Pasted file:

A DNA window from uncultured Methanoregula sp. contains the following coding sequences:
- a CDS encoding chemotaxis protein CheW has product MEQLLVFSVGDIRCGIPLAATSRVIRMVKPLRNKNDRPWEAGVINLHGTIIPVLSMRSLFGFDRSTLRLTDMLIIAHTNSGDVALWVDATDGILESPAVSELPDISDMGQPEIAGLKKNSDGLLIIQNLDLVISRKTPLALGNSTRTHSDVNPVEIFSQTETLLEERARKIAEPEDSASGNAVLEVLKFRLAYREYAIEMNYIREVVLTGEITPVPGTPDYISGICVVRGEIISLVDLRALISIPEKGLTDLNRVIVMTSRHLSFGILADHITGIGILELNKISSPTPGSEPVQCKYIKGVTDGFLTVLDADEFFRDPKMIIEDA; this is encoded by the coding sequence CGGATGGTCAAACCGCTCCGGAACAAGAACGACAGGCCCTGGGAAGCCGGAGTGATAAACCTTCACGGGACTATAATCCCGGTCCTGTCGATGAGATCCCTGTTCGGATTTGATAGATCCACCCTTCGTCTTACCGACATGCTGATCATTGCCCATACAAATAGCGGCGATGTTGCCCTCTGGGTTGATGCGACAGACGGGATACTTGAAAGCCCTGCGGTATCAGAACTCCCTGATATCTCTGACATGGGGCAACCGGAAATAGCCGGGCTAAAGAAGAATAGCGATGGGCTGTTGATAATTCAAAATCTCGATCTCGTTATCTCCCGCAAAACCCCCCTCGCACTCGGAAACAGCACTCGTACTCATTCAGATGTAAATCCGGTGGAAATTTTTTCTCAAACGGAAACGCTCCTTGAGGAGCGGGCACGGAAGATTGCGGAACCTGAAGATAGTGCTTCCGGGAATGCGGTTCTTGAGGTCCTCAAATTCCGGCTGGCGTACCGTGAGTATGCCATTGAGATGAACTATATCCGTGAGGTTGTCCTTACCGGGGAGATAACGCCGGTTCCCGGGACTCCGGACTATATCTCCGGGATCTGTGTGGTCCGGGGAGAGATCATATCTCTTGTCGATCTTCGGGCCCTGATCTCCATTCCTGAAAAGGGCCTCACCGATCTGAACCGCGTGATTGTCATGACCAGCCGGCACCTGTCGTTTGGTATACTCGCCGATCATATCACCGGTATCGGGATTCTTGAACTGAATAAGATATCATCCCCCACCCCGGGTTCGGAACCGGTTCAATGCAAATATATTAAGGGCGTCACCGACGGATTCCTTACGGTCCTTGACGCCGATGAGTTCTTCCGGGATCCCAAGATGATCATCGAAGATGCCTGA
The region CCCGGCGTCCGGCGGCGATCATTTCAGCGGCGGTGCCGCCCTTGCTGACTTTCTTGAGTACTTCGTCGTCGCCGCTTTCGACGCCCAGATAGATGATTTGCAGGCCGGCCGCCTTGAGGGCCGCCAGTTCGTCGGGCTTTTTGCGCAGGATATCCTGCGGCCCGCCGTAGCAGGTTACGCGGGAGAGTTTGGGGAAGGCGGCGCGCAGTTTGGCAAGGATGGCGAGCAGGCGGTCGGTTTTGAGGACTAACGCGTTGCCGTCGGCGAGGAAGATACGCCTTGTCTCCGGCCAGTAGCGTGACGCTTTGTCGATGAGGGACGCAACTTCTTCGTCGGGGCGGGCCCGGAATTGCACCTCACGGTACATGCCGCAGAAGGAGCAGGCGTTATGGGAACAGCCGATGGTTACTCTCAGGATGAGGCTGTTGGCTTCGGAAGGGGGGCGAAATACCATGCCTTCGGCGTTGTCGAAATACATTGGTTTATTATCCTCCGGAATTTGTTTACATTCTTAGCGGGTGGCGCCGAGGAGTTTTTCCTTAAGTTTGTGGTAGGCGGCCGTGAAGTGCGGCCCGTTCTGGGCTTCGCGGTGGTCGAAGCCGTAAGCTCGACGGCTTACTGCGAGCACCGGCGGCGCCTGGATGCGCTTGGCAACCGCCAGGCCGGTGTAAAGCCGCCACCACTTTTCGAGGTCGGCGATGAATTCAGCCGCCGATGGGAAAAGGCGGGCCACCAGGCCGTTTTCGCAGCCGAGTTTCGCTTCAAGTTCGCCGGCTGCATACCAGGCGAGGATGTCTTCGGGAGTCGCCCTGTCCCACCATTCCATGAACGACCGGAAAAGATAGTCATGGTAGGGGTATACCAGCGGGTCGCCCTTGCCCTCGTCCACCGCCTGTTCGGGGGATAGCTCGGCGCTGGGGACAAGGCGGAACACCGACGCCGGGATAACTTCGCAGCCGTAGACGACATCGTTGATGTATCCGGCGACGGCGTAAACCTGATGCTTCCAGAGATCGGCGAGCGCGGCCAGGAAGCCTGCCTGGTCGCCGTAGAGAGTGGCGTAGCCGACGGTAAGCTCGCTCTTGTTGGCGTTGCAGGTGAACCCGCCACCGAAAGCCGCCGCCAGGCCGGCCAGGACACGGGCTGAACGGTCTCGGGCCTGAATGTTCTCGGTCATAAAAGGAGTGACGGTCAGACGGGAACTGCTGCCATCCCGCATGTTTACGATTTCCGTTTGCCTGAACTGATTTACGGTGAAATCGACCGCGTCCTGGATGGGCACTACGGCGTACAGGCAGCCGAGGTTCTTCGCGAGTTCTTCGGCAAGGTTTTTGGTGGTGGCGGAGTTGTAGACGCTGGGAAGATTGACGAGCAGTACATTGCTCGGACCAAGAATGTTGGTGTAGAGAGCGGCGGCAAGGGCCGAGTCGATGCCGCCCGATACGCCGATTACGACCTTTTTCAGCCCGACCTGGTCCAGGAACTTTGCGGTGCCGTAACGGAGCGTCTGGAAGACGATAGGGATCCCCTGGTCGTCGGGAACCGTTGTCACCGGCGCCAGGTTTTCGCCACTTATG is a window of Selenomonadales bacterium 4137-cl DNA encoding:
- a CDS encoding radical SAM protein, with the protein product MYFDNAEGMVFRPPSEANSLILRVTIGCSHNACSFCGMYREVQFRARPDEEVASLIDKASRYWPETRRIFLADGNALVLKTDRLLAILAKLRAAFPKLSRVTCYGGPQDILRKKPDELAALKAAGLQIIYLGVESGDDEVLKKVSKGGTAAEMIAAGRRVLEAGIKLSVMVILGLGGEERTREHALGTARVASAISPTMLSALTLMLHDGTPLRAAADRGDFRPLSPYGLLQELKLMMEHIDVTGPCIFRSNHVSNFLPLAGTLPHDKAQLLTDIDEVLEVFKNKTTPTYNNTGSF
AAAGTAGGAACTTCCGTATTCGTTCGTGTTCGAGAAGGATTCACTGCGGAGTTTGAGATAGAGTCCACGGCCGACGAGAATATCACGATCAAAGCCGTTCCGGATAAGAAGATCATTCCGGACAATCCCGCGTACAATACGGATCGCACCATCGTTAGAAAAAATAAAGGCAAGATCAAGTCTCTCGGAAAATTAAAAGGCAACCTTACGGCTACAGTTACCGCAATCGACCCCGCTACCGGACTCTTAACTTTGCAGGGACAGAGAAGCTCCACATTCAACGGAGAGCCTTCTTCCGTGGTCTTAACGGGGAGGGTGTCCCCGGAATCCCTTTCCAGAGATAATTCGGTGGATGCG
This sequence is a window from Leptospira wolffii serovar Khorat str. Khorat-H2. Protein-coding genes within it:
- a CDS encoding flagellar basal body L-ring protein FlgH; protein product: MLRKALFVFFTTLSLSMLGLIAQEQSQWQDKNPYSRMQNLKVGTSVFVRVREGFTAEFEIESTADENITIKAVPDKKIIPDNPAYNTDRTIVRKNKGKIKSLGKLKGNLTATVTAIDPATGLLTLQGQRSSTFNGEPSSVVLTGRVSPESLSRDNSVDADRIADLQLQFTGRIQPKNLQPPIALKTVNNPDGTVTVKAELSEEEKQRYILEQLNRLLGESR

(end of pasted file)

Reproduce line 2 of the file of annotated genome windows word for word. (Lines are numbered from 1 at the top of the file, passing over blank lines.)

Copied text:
- a CDS encoding chemotaxis protein CheW has product MEQLLVFSVGDIRCGIPLAATSRVIRMVKPLRNKNDRPWEAGVINLHGTIIPVLSMRSLFGFDRSTLRLTDMLIIAHTNSGDVALWVDATDGILESPAVSELPDISDMGQPEIAGLKKNSDGLLIIQNLDLVISRKTPLALGNSTRTHSDVNPVEIFSQTETLLEERARKIAEPEDSASGNAVLEVLKFRLAYREYAIEMNYIREVVLTGEITPVPGTPDYISGICVVRGEIISLVDLRALISIPEKGLTDLNRVIVMTSRHLSFGILADHITGIGILELNKISSPTPGSEPVQCKYIKGVTDGFLTVLDADEFFRDPKMIIEDA; this is encoded by the coding sequence CGGATGGTCAAACCGCTCCGGAACAAGAACGACAGGCCCTGGGAAGCCGGAGTGATAAACCTTCACGGGACTATAATCCCGGTCCTGTCGATGAGATCCCTGTTCGGATTTGATAGATCCACCCTTCGTCTTACCGACATGCTGATCATTGCCCATACAAATAGCGGCGATGTTGCCCTCTGGGTTGATGCGACAGACGGGATACTTGAAAGCCCTGCGGTATCAGAACTCCCTGATATCTCTGACATGGGGCAACCGGAAATAGCCGGGCTAAAGAAGAATAGCGATGGGCTGTTGATAATTCAAAATCTCGATCTCGTTATCTCCCGCAAAACCCCCCTCGCACTCGGAAACAGCACTCGTACTCATTCAGATGTAAATCCGGTGGAAATTTTTTCTCAAACGGAAACGCTCCTTGAGGAGCGGGCACGGAAGATTGCGGAACCTGAAGATAGTGCTTCCGGGAATGCGGTTCTTGAGGTCCTCAAATTCCGGCTGGCGTACCGTGAGTATGCCATTGAGATGAACTATATCCGTGAGGTTGTCCTTACCGGGGAGATAACGCCGGTTCCCGGGACTCCGGACTATATCTCCGGGATCTGTGTGGTCCGGGGAGAGATCATATCTCTTGTCGATCTTCGGGCCCTGATCTCCATTCCTGAAAAGGGCCTCACCGATCTGAACCGCGTGATTGTCATGACCAGCCGGCACCTGTCGTTTGGTATACTCGCCGATCATATCACCGGTATCGGGATTCTTGAACTGAATAAGATATCATCCCCCACCCCGGGTTCGGAACCGGTTCAATGCAAATATATTAAGGGCGTCACCGACGGATTCCTTACGGTCCTTGACGCCGATGAGTTCTTCCGGGATCCCAAGATGATCATCGAAGATGCCTGA